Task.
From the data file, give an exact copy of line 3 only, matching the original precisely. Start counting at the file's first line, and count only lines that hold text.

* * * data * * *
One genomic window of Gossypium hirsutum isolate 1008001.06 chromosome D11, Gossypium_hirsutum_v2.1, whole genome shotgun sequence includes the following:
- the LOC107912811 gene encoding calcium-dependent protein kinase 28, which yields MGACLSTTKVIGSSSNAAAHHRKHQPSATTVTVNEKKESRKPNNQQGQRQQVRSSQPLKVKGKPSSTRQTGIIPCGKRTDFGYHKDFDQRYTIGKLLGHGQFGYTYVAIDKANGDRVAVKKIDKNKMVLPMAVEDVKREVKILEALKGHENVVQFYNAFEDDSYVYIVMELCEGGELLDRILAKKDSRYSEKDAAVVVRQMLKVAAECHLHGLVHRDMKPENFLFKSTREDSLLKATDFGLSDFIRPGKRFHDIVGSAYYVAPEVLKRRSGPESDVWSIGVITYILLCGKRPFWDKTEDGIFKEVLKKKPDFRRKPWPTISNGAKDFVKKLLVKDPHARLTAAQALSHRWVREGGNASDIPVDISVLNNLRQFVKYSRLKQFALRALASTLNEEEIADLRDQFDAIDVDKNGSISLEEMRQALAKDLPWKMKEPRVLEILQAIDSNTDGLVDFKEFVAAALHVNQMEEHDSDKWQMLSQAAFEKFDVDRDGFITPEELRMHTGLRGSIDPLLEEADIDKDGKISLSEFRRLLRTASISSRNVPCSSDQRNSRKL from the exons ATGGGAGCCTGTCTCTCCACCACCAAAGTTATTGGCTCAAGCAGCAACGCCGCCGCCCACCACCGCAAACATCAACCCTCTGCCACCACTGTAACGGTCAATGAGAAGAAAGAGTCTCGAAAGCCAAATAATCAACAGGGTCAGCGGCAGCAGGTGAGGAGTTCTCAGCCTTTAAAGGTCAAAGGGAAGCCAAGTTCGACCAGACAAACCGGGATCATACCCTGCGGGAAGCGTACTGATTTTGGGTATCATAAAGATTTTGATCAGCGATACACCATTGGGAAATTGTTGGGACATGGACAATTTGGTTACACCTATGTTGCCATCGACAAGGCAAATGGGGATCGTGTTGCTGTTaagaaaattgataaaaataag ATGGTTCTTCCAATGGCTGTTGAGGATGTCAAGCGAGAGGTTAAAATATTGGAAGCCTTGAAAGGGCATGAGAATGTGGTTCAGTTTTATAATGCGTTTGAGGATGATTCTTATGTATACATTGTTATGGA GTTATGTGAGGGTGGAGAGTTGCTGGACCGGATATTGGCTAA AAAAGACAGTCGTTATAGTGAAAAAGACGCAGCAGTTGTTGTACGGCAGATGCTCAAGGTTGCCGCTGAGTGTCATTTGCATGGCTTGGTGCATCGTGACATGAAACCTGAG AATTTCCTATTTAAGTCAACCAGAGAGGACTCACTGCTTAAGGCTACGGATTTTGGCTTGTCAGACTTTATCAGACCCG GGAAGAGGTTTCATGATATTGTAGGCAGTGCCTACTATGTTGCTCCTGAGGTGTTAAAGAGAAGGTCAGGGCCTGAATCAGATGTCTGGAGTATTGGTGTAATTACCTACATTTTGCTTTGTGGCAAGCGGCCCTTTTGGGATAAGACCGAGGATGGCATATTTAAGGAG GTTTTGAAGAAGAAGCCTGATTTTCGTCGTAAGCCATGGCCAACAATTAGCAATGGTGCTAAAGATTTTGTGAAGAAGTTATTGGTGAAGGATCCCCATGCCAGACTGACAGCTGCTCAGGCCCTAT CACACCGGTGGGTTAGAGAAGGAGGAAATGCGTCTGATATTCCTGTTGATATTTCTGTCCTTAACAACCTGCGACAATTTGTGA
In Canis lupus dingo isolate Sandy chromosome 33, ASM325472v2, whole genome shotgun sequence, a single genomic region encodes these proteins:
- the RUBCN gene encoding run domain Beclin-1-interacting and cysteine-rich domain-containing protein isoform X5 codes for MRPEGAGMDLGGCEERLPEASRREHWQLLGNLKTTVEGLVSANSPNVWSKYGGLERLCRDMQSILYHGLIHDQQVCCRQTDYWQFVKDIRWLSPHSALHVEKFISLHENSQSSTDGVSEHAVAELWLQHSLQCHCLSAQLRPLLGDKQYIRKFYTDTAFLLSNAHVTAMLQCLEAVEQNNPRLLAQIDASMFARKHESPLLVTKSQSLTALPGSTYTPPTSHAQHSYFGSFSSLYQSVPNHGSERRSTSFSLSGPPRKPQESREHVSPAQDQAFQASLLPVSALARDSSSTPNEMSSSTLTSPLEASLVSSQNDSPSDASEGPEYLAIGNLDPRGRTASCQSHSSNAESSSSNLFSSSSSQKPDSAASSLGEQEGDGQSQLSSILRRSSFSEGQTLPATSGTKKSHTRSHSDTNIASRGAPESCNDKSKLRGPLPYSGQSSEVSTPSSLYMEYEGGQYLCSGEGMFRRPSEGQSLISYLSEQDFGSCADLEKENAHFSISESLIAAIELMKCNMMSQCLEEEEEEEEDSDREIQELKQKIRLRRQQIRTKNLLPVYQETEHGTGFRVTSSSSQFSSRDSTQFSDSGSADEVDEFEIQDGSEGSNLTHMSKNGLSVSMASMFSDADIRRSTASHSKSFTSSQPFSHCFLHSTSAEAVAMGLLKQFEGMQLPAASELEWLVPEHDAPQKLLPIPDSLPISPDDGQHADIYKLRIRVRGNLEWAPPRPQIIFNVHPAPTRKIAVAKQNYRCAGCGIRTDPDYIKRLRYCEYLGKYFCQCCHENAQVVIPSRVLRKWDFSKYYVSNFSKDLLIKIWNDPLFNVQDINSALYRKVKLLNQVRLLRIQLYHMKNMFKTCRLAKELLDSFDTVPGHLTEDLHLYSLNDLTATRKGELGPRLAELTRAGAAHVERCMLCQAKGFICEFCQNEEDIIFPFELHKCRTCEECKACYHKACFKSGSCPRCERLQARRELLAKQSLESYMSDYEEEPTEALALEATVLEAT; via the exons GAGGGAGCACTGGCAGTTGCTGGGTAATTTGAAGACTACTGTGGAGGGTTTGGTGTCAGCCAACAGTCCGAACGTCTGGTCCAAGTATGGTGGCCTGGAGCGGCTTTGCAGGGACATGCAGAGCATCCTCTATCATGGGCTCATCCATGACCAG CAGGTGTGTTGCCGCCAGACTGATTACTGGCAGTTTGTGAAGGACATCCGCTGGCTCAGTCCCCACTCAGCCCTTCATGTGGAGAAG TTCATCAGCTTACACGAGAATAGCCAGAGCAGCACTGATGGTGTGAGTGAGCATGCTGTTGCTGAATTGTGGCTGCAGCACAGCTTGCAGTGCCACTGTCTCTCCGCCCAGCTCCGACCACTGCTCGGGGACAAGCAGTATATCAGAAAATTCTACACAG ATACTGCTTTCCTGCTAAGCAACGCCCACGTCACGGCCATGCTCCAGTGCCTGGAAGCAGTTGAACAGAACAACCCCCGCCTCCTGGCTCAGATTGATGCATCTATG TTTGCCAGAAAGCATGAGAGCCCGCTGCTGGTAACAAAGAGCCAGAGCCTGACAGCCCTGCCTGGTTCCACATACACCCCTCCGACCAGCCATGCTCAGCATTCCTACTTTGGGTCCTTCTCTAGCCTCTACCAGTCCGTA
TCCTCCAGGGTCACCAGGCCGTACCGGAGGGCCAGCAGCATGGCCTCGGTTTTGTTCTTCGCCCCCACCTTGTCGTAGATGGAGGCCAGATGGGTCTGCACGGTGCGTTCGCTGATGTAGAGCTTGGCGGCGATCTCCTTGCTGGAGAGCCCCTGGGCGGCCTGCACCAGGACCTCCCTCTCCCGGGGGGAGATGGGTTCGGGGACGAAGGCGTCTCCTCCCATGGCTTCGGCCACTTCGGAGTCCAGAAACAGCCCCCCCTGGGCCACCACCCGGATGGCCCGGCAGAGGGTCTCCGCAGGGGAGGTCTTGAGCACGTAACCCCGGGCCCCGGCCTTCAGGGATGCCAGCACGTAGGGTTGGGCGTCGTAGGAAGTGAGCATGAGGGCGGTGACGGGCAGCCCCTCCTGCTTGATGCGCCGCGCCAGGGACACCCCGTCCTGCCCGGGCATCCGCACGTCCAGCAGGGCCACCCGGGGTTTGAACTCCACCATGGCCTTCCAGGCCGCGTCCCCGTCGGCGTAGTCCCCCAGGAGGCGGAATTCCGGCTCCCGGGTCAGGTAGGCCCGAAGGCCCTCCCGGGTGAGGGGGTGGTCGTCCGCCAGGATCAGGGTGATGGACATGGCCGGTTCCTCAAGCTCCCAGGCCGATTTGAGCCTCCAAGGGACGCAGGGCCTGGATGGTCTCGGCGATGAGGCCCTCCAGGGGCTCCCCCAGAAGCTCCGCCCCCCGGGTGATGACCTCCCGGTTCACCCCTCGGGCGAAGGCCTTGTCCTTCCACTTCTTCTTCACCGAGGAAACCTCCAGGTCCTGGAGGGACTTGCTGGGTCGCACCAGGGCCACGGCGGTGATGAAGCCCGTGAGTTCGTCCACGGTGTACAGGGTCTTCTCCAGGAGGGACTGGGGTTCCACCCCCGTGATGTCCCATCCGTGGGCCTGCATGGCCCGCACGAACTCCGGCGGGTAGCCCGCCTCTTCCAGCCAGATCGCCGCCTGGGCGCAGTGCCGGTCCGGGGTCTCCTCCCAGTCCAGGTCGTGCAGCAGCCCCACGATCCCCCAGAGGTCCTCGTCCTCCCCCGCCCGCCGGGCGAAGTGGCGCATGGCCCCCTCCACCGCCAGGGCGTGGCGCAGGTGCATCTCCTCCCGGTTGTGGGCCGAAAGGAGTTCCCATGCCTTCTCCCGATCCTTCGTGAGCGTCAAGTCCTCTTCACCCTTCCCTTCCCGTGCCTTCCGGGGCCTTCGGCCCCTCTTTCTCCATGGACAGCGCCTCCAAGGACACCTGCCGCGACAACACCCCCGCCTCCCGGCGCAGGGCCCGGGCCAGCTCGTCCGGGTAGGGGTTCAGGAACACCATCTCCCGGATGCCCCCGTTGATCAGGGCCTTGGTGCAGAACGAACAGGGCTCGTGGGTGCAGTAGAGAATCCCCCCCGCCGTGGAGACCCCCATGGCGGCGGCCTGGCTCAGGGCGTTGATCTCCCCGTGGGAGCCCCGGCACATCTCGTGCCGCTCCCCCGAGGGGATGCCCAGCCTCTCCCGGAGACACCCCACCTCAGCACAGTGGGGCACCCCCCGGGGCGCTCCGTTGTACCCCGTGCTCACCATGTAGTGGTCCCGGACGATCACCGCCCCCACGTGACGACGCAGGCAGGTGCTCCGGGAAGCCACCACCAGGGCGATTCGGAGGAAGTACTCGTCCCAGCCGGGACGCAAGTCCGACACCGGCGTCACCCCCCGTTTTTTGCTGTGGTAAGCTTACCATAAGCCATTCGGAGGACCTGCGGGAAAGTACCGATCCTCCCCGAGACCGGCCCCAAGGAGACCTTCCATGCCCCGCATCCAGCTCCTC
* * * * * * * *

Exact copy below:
In Canis lupus dingo isolate Sandy chromosome 33, ASM325472v2, whole genome shotgun sequence, a single genomic region encodes these proteins: